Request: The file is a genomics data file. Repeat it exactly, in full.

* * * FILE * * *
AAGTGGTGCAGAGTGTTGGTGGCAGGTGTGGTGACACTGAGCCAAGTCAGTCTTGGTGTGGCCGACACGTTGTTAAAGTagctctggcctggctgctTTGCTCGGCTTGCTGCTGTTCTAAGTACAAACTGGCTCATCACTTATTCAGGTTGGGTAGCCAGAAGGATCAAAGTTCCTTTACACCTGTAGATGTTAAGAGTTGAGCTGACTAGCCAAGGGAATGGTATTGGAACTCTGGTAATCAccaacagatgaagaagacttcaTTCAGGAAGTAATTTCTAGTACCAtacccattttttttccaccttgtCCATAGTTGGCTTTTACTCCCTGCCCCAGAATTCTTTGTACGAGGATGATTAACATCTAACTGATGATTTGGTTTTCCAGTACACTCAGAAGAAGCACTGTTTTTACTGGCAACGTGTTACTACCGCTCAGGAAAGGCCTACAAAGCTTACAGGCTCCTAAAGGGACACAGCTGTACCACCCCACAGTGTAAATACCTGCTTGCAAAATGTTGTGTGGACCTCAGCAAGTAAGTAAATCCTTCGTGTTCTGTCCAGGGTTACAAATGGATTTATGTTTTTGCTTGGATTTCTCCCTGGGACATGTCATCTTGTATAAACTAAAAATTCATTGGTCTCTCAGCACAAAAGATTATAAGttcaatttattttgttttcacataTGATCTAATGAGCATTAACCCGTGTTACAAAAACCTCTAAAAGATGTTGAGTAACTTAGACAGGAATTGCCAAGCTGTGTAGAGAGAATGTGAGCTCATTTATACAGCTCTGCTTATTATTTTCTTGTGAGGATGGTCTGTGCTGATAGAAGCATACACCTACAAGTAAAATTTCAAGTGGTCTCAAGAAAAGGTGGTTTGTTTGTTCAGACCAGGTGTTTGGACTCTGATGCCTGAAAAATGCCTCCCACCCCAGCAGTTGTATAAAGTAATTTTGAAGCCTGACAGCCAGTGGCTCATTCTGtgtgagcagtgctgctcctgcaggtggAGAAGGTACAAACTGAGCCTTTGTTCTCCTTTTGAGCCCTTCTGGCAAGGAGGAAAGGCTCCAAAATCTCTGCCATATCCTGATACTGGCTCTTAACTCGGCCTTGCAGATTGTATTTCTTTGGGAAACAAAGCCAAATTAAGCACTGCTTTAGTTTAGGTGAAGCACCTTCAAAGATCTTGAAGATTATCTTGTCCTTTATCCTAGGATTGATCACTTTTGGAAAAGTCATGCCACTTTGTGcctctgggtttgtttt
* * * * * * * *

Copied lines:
AAGTGGTGCAGAGTGTTGGTGGCAGGTGTGGTGACACTGAGCCAAGTCAGTCTTGGTGTGGCCGACACGTTGTTAAAGTagctctggcctggctgctTTGCTCGGCTTGCTGCTGTTCTAAGTACAAACTGGCTCATCACTTATTCAGGTTGGGTAGCCAGAAGGATCAAAGTTCCTTTACACCTGTAGATGTTAAGAGTTGAGCTGACTAGCCAAGGGAATGGTATTGGAACTCTGGTAATCAccaacagatgaagaagacttcaTTCAGGAAGTAATTTCTAGTACCAtacccattttttttccaccttgtCCATAGTTGGCTTTTACTCCCTGCCCCAGAATTCTTTGTACGAGGATGATTAACATCTAACTGATGATTTGGTTTTCCAGTACACTCAGAAGAAGCACTGTTTTTACTGGCAACGTGTTACTACCGCTCAGGAAAGGCCTACAAAGCTTACAGGCTCCTAAAGGGACACAGCTGTACCACCCCACAGTGTAAATACCTGCTTGCAAAATGTTGTGTGGACCTCAGCAAGTAAGTAAATCCTTCGTGTTCTGTCCAGGGTTACAAATGGATTTATGTTTTTGCTTGGATTTCTCCCTGGGACATGTCATCTTGTATAAACTAAAAATTCATTGGTCTCTCAGCACAAAAGATTATAAGttcaatttattttgttttcacataTGATCTAATGAGCATTAACCCGTGTTACAAAAACCTCTAAAAGATGTTGAGTAACTTAGACAGGAATTGCCAAGCTGTGTAGAGAGAATGTGAGCTCATTTATACAGCTCTGCTTATTATTTTCTTGTGAGGATGGTCTGTGCTGATAGAAGCATACACCTACAAGTAAAATTTCAAGTGGTCTCAAGAAAAGGTGGTTTGTTTGTTCAGACCAGGTGTTTGGACTCTGATGCCTGAAAAATGCCTCCCACCCCAGCAGTTGTATAAAGTAATTTTGAAGCCTGACAGCCAGTGGCTCATTCTGtgtgagcagtgctgctcctgcaggtggAGAAGGTACAAACTGAGCCTTTGTTCTCCTTTTGAGCCCTTCTGGCAAGGAGGAAAGGCTCCAAAATCTCTGCCATATCCTGATACTGGCTCTTAACTCGGCCTTGCAGATTGTATTTCTTTGGGAAACAAAGCCAAATTAAGCACTGCTTTAGTTTAGGTGAAGCACCTTCAAAGATCTTGAAGATTATCTTGTCCTTTATCCTAGGATTGATCACTTTTGGAAAAGTCATGCCACTTTGTGcctctgggtttgtttt